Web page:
How to Manage Child Support and Alimony Under Florida Divorce Laws

In Florida, the court can order the non-custodial parent to pay child support to the ex-spouse. The court may consider the following factors when calculating child support:

  • Expenses
  • Parent’s ability to pay
  • Needs of the child
  • Number of children to support

The court may also take into account the behavior of the spouses during the marriage, including incidents of adultery.

Additionally, the court may also order one spouse to pay alimony, also called spousal support. Factors taken into account when calculating alimony include:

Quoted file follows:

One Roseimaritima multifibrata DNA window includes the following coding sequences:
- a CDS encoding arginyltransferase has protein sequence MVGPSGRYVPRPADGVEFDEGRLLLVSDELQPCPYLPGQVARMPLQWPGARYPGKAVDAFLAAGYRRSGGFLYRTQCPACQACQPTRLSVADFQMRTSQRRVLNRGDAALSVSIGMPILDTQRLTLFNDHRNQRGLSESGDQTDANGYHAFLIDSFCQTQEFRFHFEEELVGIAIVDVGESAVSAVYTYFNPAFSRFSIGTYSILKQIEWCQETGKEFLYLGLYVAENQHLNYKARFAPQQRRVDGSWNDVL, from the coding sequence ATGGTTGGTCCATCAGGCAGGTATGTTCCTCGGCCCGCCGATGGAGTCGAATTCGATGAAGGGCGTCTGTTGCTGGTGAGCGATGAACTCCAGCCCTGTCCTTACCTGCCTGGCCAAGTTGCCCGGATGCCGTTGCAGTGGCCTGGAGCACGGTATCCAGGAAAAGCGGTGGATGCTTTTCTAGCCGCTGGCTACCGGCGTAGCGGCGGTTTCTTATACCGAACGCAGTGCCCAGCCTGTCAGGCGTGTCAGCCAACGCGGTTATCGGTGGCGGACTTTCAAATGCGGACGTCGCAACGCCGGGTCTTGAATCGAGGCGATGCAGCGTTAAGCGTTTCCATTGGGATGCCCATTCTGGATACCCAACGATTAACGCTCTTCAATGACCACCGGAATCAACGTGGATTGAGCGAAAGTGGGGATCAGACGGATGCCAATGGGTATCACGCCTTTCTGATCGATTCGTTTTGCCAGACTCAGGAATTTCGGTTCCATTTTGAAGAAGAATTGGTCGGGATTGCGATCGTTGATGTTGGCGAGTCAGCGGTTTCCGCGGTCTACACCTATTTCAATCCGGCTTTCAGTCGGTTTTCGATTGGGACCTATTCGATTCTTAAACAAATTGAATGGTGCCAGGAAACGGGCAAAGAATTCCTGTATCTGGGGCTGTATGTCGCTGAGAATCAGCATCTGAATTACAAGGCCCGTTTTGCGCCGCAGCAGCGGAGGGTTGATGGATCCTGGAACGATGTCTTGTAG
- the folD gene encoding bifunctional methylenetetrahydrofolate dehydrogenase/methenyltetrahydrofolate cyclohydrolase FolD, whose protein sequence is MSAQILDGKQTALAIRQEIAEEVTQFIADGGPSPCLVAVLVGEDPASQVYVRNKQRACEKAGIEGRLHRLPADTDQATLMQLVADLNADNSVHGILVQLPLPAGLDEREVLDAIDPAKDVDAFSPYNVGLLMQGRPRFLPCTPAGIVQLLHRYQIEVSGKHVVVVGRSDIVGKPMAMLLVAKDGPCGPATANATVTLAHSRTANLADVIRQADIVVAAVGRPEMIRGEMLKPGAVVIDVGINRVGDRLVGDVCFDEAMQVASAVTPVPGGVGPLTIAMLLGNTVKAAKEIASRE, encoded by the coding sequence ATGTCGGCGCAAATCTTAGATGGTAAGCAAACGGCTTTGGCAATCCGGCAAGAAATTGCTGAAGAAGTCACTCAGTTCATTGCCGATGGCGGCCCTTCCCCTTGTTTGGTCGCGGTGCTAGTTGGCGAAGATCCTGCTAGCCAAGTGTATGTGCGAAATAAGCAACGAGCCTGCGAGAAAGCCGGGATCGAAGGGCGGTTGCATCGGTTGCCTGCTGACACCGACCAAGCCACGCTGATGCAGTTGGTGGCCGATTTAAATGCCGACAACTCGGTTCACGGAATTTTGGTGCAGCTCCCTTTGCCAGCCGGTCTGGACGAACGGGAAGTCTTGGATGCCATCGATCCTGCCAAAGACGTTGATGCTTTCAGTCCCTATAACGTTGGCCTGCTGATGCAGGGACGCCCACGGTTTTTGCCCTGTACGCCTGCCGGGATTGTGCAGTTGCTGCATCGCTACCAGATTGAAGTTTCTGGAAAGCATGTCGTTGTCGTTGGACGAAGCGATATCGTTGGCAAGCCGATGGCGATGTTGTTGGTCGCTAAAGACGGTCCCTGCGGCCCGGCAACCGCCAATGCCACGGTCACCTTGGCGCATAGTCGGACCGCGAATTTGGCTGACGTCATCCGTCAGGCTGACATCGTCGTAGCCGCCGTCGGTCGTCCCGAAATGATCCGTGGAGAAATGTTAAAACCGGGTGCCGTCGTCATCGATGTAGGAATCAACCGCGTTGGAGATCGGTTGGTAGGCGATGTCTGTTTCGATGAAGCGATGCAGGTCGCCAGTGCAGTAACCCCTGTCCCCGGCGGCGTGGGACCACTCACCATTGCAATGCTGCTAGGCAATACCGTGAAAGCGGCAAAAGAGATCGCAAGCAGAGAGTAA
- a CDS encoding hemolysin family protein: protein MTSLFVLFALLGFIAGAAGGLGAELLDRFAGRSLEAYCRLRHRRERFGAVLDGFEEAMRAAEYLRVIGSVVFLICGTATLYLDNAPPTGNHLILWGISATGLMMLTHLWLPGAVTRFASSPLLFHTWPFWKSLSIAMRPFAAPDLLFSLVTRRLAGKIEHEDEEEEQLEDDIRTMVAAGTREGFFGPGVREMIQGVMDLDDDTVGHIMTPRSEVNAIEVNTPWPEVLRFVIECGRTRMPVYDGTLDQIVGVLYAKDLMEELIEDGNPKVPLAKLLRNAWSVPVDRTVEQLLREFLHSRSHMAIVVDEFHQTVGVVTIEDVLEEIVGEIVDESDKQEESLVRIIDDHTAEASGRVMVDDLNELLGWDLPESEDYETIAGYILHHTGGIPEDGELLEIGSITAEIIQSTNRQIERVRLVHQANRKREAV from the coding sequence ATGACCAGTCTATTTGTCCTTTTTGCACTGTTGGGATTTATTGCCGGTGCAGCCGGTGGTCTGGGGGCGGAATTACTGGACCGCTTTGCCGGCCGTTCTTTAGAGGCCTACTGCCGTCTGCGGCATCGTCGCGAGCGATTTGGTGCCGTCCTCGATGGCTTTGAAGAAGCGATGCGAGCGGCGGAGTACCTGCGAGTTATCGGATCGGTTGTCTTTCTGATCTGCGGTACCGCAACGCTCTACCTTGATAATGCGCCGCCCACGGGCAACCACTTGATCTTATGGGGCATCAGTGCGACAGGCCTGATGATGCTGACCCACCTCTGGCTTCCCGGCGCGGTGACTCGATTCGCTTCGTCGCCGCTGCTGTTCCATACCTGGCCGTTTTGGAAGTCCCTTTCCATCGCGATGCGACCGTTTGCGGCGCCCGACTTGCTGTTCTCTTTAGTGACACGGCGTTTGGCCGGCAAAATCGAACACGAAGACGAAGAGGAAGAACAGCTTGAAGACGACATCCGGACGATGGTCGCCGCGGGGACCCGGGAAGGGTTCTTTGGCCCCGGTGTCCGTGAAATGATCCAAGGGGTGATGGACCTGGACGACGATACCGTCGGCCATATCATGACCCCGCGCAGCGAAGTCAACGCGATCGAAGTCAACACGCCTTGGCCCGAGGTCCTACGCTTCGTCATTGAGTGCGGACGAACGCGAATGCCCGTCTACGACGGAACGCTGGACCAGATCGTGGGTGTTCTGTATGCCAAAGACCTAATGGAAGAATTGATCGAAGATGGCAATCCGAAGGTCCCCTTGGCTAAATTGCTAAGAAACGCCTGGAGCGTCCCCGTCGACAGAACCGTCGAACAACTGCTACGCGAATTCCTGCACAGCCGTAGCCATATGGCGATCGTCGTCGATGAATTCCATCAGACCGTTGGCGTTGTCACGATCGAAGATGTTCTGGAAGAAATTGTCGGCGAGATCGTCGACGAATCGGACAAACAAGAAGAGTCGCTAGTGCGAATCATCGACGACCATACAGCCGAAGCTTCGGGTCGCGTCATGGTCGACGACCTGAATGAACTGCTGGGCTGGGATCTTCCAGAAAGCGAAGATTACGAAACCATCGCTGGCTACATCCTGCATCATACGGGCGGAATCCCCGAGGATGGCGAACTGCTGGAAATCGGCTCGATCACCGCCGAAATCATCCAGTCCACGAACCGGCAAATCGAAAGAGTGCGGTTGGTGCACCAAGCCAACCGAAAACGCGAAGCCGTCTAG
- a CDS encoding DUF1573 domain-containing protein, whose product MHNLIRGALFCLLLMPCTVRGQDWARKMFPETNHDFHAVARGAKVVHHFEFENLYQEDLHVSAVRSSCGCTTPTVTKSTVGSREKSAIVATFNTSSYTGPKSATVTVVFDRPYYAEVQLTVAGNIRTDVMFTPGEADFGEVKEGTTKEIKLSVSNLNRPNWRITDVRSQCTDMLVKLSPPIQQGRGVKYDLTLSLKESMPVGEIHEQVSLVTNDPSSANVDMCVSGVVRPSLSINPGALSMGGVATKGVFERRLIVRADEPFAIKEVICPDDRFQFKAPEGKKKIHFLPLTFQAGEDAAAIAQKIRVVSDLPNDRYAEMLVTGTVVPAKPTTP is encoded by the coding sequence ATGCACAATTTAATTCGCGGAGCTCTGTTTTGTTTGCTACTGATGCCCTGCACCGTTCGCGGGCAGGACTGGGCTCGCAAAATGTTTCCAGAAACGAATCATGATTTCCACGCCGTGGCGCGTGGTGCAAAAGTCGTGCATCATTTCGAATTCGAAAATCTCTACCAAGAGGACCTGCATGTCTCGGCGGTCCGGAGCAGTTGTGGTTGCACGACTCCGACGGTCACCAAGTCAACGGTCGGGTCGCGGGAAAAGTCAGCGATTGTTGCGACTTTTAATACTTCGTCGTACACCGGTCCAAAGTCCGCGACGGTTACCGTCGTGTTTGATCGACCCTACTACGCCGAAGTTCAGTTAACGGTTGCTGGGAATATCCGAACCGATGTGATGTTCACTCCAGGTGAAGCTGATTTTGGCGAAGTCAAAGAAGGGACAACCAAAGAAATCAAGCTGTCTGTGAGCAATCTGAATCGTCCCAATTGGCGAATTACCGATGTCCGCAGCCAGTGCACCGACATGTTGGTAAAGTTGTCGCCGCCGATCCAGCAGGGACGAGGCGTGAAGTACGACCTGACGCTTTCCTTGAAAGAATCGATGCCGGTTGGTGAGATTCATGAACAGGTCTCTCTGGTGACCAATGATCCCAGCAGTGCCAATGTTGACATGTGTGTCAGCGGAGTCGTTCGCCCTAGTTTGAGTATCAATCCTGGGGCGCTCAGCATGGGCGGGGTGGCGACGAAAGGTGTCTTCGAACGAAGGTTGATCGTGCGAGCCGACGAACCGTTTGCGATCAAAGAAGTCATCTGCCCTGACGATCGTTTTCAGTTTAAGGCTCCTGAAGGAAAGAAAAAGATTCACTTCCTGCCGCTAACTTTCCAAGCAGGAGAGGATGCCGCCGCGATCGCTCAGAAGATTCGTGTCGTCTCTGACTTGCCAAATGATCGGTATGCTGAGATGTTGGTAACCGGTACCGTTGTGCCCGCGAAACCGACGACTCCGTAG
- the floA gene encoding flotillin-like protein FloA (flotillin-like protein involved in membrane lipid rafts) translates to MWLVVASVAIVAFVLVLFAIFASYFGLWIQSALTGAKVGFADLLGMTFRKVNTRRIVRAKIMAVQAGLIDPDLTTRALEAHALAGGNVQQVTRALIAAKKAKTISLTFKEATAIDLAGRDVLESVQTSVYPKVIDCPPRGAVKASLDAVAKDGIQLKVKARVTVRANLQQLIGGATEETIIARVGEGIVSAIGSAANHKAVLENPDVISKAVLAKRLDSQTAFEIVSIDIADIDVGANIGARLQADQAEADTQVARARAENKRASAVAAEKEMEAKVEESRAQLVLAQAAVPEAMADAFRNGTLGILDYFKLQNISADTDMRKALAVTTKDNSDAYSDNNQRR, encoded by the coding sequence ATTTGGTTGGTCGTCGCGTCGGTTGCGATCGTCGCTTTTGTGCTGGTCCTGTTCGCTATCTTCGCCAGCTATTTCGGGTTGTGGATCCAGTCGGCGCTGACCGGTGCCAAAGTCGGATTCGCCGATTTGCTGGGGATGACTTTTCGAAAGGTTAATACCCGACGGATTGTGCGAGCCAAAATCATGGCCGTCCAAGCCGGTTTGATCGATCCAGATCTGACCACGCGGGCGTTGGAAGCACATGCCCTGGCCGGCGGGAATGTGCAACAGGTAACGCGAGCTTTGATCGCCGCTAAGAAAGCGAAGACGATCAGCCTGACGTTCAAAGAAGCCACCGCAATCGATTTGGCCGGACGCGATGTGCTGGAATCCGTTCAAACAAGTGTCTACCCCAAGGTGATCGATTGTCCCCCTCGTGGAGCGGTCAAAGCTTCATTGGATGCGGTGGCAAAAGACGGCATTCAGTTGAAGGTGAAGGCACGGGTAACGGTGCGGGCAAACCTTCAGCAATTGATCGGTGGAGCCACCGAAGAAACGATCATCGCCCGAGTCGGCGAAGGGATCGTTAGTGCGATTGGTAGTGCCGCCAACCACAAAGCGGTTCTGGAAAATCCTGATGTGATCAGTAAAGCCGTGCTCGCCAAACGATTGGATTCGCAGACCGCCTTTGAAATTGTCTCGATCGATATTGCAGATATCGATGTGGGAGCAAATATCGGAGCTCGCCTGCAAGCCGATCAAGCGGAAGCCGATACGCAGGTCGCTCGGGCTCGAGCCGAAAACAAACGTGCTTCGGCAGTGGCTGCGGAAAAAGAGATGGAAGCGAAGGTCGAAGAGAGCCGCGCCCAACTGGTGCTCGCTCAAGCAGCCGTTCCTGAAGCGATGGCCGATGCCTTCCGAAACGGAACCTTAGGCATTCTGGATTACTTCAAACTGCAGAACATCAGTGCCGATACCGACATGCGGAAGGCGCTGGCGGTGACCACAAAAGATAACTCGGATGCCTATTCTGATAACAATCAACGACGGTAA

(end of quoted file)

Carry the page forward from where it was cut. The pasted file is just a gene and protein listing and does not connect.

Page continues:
• Standard of living during marriage
  • Length of marriage
  • Age and health of spouses
  • Financial resources of both parties
  • Earning capacity and education of both parties
  • Contribution of each spouse to the marriage, including financial contributions
  • Tax treatment of both parties
  • Both parties’ parenting responsibilities
  • All income sources
  • Spouses’ behavior, including adultery

Remember that you’ll need to take both alimony and child support payments into consideration when filing taxes after divorce. You can deduct alimony payments that you make from your gross income, but you can’t deduct child support payments. While alimony payments you receive count as income, child support payments you receive do not.

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